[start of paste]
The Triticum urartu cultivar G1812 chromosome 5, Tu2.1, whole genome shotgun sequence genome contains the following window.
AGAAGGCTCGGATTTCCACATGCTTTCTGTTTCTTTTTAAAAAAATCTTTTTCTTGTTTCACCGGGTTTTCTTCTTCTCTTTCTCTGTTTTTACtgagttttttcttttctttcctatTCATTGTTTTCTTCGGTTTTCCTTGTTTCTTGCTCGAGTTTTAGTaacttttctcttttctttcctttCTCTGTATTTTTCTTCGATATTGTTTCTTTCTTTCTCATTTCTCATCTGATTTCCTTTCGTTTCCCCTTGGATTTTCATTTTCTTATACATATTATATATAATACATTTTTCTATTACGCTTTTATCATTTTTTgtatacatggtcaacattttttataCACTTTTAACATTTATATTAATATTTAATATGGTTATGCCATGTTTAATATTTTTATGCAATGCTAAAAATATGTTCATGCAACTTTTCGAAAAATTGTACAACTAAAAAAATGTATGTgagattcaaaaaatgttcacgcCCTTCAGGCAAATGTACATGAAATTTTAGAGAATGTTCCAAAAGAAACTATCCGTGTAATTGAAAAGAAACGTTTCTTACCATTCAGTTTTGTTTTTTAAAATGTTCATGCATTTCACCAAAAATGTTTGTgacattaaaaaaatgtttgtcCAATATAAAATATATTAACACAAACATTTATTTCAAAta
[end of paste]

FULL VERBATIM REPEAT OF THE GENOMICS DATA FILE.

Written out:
The Triticum urartu cultivar G1812 chromosome 5, Tu2.1, whole genome shotgun sequence genome contains the following window.
AGAAGGCTCGGATTTCCACATGCTTTCTGTTTCTTTTTAAAAAAATCTTTTTCTTGTTTCACCGGGTTTTCTTCTTCTCTTTCTCTGTTTTTACtgagttttttcttttctttcctatTCATTGTTTTCTTCGGTTTTCCTTGTTTCTTGCTCGAGTTTTAGTaacttttctcttttctttcctttCTCTGTATTTTTCTTCGATATTGTTTCTTTCTTTCTCATTTCTCATCTGATTTCCTTTCGTTTCCCCTTGGATTTTCATTTTCTTATACATATTATATATAATACATTTTTCTATTACGCTTTTATCATTTTTTgtatacatggtcaacattttttataCACTTTTAACATTTATATTAATATTTAATATGGTTATGCCATGTTTAATATTTTTATGCAATGCTAAAAATATGTTCATGCAACTTTTCGAAAAATTGTACAACTAAAAAAATGTATGTgagattcaaaaaatgttcacgcCCTTCAGGCAAATGTACATGAAATTTTAGAGAATGTTCCAAAAGAAACTATCCGTGTAATTGAAAAGAAACGTTTCTTACCATTCAGTTTTGTTTTTTAAAATGTTCATGCATTTCACCAAAAATGTTTGTgacattaaaaaaatgtttgtcCAATATAAAATATATTAACACAAACATTTATTTCAAAta